Jim Liew of Alpha Quant Club recently posted an interesting article about the increasing demand for transparency of hedge fund strategies by institutional investors, so much so that they are essentially willing to invest only in managed accounts with real-time trades and positions updates. This is, of course, bad for fund managers, since not only can the investor reverse-engineer the simpler strategies from such knowledge, they can also piggy-back on the trades, thus paying a much smaller portion of their profits as performance fee. One might be tempted to think that since the investors are going to reverse-engineer the product anyway, why not just make it as simple and as generic as possible, and charge a much lower fee than the usual 2-20 (which hopefully will attract a much larger investor base), so that the main value to the investor is just convenience and not the originality of the strategy?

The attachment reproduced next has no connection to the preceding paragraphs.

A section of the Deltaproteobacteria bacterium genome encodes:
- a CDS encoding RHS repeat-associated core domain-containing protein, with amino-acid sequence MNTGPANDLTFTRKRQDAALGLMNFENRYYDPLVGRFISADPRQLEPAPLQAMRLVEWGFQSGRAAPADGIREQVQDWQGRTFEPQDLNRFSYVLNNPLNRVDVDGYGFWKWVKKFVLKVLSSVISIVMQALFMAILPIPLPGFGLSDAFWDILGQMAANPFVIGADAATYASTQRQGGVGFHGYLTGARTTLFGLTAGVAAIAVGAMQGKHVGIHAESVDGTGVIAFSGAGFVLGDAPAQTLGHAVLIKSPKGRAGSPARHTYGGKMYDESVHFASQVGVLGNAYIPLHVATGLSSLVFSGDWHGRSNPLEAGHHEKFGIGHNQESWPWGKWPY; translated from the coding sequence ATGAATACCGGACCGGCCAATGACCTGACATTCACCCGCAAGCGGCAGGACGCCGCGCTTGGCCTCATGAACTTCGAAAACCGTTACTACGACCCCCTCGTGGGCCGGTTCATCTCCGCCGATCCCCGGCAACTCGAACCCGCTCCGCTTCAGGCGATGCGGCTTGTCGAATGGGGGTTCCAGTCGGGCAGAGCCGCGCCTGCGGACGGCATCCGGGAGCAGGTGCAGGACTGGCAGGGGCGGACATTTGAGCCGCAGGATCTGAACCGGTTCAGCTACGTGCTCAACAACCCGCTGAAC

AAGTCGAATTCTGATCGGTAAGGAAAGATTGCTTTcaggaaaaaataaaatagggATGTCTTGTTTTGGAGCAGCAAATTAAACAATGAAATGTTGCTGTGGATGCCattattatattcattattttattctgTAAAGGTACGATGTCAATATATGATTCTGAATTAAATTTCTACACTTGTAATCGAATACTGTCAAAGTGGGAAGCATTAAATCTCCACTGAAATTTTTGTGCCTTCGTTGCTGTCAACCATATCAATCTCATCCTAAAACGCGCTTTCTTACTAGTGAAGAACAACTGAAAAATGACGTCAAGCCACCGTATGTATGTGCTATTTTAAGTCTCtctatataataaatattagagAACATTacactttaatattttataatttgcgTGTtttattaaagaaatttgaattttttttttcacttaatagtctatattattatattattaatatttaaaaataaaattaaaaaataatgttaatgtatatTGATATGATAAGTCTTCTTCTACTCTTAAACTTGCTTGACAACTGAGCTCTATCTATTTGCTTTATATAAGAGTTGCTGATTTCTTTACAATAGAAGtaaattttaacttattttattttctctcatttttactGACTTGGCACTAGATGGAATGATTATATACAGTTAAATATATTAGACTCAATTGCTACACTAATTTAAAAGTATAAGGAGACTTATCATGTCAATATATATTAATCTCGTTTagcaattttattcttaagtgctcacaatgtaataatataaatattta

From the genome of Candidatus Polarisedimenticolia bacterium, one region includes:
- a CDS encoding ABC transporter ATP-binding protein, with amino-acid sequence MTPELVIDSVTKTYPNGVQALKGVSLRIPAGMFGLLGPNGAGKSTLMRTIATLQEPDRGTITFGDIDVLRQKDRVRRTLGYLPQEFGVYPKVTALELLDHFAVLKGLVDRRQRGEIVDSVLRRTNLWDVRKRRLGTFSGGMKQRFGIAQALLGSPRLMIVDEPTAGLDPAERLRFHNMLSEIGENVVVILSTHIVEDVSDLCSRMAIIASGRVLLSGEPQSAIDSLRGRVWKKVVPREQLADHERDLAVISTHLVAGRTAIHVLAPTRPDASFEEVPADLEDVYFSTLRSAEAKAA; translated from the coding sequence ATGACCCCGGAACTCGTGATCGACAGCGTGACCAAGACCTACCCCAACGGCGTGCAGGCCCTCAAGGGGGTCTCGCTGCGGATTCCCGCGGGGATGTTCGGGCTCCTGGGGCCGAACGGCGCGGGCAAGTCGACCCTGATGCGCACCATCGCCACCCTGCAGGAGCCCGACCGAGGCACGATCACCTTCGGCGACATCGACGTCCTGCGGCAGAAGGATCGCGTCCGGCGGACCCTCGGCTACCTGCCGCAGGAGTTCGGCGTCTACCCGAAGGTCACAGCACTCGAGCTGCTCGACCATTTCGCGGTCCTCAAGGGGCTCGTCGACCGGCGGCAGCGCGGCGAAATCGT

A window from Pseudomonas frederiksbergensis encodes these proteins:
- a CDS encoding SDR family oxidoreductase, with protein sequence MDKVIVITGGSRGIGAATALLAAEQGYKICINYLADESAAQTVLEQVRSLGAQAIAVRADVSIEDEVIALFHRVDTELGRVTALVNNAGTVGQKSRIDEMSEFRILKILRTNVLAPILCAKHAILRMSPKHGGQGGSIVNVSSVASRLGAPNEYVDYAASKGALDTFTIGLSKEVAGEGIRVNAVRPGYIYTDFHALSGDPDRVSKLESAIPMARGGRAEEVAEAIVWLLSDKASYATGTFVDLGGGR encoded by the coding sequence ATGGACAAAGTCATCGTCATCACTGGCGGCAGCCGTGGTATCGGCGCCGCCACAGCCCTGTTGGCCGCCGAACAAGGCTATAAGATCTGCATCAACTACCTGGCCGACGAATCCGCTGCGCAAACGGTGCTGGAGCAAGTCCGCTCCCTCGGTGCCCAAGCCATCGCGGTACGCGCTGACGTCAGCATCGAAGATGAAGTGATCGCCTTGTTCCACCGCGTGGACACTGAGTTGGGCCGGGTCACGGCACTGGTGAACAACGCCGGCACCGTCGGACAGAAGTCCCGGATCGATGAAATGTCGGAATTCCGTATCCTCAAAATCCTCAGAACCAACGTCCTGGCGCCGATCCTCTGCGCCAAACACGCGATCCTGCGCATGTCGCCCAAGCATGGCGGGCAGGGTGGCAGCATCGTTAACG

In fact, Jim wants to do just that. He proposes to construct hedge fund "barometers", essentially prototypical hedge fund strategies running in managed accounts. This would work well if these barometers have large enough capacities such that the performance can hold up even when a large number of investors sign up. From the investors' point of view, this is a trade-off between investing in a truly outstanding, high-performance strategy while paying a large fee and losing "transparency", versus just investing in a generic strategy that may still outperform the broad market. For some institutional investors, this might just be the bargain they are looking for.